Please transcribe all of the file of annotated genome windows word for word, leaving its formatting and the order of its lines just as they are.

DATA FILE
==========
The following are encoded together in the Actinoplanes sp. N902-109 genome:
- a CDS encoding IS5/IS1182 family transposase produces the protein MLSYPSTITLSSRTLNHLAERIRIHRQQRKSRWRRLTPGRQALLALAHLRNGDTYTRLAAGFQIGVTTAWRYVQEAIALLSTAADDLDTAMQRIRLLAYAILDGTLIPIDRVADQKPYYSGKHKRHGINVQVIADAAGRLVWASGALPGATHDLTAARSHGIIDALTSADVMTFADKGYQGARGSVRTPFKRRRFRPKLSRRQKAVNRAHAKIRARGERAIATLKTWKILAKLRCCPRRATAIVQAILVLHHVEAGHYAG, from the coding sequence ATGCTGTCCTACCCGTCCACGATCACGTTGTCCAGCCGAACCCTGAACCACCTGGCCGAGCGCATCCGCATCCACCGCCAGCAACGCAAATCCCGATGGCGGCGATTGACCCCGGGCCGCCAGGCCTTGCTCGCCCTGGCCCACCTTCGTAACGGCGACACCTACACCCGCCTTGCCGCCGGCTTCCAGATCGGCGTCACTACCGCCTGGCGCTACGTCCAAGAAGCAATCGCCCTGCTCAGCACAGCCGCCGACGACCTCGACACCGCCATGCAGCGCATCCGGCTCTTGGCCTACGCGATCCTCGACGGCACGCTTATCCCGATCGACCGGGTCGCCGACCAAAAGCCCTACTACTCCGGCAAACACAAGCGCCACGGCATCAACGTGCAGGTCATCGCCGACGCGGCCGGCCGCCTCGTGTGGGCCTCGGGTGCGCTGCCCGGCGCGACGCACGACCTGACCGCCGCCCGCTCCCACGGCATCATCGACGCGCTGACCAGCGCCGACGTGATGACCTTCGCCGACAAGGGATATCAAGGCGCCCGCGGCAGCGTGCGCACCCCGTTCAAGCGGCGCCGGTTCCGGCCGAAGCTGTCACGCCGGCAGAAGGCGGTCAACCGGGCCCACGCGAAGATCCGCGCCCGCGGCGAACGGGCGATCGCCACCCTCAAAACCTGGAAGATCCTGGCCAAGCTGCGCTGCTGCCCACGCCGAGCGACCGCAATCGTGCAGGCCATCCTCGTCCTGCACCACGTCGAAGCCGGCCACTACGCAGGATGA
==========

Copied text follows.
The following are encoded together in the Actinoplanes sp. N902-109 genome:
- a CDS encoding IS5/IS1182 family transposase produces the protein MLSYPSTITLSSRTLNHLAERIRIHRQQRKSRWRRLTPGRQALLALAHLRNGDTYTRLAAGFQIGVTTAWRYVQEAIALLSTAADDLDTAMQRIRLLAYAILDGTLIPIDRVADQKPYYSGKHKRHGINVQVIADAAGRLVWASGALPGATHDLTAARSHGIIDALTSADVMTFADKGYQGARGSVRTPFKRRRFRPKLSRRQKAVNRAHAKIRARGERAIATLKTWKILAKLRCCPRRATAIVQAILVLHHVEAGHYAG, from the coding sequence ATGCTGTCCTACCCGTCCACGATCACGTTGTCCAGCCGAACCCTGAACCACCTGGCCGAGCGCATCCGCATCCACCGCCAGCAACGCAAATCCCGATGGCGGCGATTGACCCCGGGCCGCCAGGCCTTGCTCGCCCTGGCCCACCTTCGTAACGGCGACACCTACACCCGCCTTGCCGCCGGCTTCCAGATCGGCGTCACTACCGCCTGGCGCTACGTCCAAGAAGCAATCGCCCTGCTCAGCACAGCCGCCGACGACCTCGACACCGCCATGCAGCGCATCCGGCTCTTGGCCTACGCGATCCTCGACGGCACGCTTATCCCGATCGACCGGGTCGCCGACCAAAAGCCCTACTACTCCGGCAAACACAAGCGCCACGGCATCAACGTGCAGGTCATCGCCGACGCGGCCGGCCGCCTCGTGTGGGCCTCGGGTGCGCTGCCCGGCGCGACGCACGACCTGACCGCCGCCCGCTCCCACGGCATCATCGACGCGCTGACCAGCGCCGACGTGATGACCTTCGCCGACAAGGGATATCAAGGCGCCCGCGGCAGCGTGCGCACCCCGTTCAAGCGGCGCCGGTTCCGGCCGAAGCTGTCACGCCGGCAGAAGGCGGTCAACCGGGCCCACGCGAAGATCCGCGCCCGCGGCGAACGGGCGATCGCCACCCTCAAAACCTGGAAGATCCTGGCCAAGCTGCGCTGCTGCCCACGCCGAGCGACCGCAATCGTGCAGGCCATCCTCGTCCTGCACCACGTCGAAGCCGGCCACTACGCAGGATGA